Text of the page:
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Polygon plans 148 townhomes at the base of Coquitlam's Burke Mountain

A massive housing development is in the works for the base of Coquitlam’s Burke Mountain, on sloped land north of the Deboville Slough.

A massive housing development is in the works for the base of Coquitlam’s Burke Mountain, on sloped land north of the Deboville Slough.

Last night (Sept. 20), council unanimously OK’d first bylaw readings for the Polygon bid to proceed to public hearing on Oct. 18 at 7 p.m. at city hall.

Its application calls for 148 townhomes in 41 buildings in the first phase of development, on five Victoria Drive lots as well as on two parcels along Cedar Drive and on part of two unconstructed roads that the city will sell for $2.5 million.

And unlike other multi-family proposals that have come before council, its bid is for bigger units: 42 three-bedroom and 105 four-bedroom homes.

Polygon’s plan for the 33-acre site also calls for a clubhouse, a north-south public trail next to Star Creek that links Victoria and Cedar drives, and a public path that will connect the Star Creek trail to Knoll Park, in the Partington Creek neighbourhood.

If approved by council, the housing development would be built on land that slopes down by 174 feet; it would also be dependent on the city’s Cedar Drive Upgrade Capital Project — a $16.5-million infrastructure program that’s currently underway.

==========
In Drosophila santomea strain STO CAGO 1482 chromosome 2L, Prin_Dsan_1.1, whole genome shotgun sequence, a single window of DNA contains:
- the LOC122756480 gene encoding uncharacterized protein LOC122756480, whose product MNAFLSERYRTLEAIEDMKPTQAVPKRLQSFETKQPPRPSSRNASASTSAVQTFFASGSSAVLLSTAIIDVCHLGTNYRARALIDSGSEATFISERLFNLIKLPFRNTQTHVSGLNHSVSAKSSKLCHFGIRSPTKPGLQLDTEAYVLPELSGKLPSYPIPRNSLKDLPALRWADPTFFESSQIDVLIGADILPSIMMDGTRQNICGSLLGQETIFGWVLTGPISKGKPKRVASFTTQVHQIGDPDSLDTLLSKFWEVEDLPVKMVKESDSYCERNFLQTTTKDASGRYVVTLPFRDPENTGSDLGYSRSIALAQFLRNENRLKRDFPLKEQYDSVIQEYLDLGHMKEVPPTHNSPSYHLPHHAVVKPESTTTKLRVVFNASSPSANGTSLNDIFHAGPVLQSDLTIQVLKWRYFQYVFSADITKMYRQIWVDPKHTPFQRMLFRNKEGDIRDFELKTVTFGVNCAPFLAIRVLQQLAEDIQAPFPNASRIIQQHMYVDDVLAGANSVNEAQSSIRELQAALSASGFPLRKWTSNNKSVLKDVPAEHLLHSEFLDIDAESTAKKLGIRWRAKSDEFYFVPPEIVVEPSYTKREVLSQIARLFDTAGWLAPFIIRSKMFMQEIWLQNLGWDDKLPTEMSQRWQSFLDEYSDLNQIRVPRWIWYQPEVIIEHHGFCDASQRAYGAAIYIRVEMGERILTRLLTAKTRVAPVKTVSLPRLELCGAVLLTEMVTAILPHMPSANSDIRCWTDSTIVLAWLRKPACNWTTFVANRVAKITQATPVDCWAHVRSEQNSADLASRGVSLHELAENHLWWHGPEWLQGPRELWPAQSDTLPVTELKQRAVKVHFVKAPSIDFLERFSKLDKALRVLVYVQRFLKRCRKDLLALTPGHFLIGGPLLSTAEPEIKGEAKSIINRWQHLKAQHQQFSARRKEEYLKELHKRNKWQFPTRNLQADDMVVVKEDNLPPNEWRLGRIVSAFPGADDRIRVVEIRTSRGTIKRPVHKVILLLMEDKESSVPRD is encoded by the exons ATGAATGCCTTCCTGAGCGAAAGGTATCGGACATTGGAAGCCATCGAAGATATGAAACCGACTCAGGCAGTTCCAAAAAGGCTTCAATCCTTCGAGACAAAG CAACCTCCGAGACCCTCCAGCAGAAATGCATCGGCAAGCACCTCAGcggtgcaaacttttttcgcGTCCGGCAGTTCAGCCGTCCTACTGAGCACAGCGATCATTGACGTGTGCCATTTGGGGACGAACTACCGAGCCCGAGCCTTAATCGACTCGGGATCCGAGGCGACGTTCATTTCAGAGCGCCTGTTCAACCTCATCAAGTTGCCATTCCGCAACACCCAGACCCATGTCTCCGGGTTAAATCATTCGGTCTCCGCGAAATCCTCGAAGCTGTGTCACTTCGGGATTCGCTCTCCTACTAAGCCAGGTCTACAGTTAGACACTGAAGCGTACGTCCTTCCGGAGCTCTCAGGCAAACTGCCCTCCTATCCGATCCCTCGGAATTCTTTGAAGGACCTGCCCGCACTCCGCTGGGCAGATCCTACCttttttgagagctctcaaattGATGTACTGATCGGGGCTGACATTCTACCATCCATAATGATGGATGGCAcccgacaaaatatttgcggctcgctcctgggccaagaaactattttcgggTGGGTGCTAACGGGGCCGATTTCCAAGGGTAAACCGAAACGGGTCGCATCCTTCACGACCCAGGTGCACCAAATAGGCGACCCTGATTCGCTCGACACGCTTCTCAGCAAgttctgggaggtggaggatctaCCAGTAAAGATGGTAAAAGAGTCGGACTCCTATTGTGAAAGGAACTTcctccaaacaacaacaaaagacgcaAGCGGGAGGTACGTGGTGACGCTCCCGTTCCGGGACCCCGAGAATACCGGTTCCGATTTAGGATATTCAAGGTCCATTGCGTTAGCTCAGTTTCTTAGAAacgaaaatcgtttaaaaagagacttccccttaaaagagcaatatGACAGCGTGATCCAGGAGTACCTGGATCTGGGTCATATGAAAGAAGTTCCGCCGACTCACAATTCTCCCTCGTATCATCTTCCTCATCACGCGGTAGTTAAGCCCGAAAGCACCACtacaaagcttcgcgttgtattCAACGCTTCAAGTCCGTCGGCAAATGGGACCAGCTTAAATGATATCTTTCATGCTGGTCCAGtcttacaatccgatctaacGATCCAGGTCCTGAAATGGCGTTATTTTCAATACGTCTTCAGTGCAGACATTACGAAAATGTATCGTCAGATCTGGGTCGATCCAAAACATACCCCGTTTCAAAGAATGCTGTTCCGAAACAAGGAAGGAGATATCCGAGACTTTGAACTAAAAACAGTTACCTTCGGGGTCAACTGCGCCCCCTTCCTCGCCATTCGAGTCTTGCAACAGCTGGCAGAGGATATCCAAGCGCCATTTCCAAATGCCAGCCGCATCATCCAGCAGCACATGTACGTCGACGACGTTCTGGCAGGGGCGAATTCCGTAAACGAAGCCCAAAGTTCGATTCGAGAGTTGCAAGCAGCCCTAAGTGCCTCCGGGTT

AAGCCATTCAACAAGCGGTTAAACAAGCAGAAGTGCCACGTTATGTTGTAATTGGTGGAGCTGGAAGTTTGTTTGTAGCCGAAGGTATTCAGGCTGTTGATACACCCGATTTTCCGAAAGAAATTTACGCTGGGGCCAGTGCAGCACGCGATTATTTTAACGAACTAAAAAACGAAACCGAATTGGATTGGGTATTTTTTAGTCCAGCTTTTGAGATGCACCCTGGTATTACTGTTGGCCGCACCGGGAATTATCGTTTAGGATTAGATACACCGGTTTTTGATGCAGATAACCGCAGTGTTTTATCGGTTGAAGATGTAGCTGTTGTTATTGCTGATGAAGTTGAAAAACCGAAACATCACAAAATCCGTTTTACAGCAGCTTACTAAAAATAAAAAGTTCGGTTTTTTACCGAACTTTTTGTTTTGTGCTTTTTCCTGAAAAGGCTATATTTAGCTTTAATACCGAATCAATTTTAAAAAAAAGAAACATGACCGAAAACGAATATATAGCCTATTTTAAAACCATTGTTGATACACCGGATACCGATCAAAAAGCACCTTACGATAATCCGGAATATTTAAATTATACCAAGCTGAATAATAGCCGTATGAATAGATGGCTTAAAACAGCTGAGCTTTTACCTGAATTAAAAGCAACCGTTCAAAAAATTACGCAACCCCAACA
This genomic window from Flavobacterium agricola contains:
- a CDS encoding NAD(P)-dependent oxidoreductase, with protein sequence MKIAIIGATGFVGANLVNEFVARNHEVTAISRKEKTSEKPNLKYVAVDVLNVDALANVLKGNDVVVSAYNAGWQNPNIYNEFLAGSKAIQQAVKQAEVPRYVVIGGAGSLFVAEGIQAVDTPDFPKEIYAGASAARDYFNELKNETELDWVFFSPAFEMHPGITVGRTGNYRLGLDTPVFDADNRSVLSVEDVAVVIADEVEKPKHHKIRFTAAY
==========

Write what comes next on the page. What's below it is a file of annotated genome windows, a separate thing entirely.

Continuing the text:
According to a city staff report, Polygon will plant 525 replacement trees, and a new collector road to join Victoria with Cedar Drive will go in.

Notifications about the housing proposal went up in March 2020, while letters were also mailed to neighbours in April 2020. Among the feedback were concerns about the ongoing construction in the area, potential loss of wildlife habitat and future road alignments. As well, the city logged complaints about increased traffic volumes and safety.

Coun. Brent Asmundson, a Burke Mountain resident, told council that the neighbourhood is largely zoned for townhomes and he asked for future provisions for daycares.

“How do we acquire the necessary childcare — with all of this townhousing — to satisfy the needs that are going to be in that area?” he asked, while Coun. Craig Hodge questioned if the parking was enough, given the ongoing challenges for Burke homeowners.

If approved following the public hearing, the city would receive about $3.4 million in development cost charges for Phase 1 of the housing project, and $1.7 million in voluntary community amenity contributions (for all phases) from Polygon. 

In an email to the Tri-City News today (Sept. 21), Andrew Merrill, Coquitlam’s director of development services, wrote that “the application is consistent with the land use designations in the Partington Creek Neighbourhood Plan and the applicant has proposed a good number of family-sized three- and four-bedroom townhomes in their first phase, plus an extension of the city’s trail network along Star Creek, which will be a nice addition to the neighbourhood.”


Meanwhile, council on Monday granted a heritage alteration permit to the Roman Catholic Archdiocese of Vancouver to update the oldest church in the city: Our Lady of Lourdes.

According to a city staff report, the permit is for the replacement of the main west-facing entry staircase with a new storage space below, and a new front gable entry canopy above.

Built in 1938, the church in Laval Square replaced the original building that burned down in 1912 — two years after it went up; a second church (now Ste. Anne’s Hall) was constructed in 1912 and was used until enough money was raised to build the current parish church. 

Located in the heart of the French-Canadian enclave, the church is listed as a primary building in the Maillardville Heritage Inventory and was designated as a heritage site along with Ste. Anne’s Hall.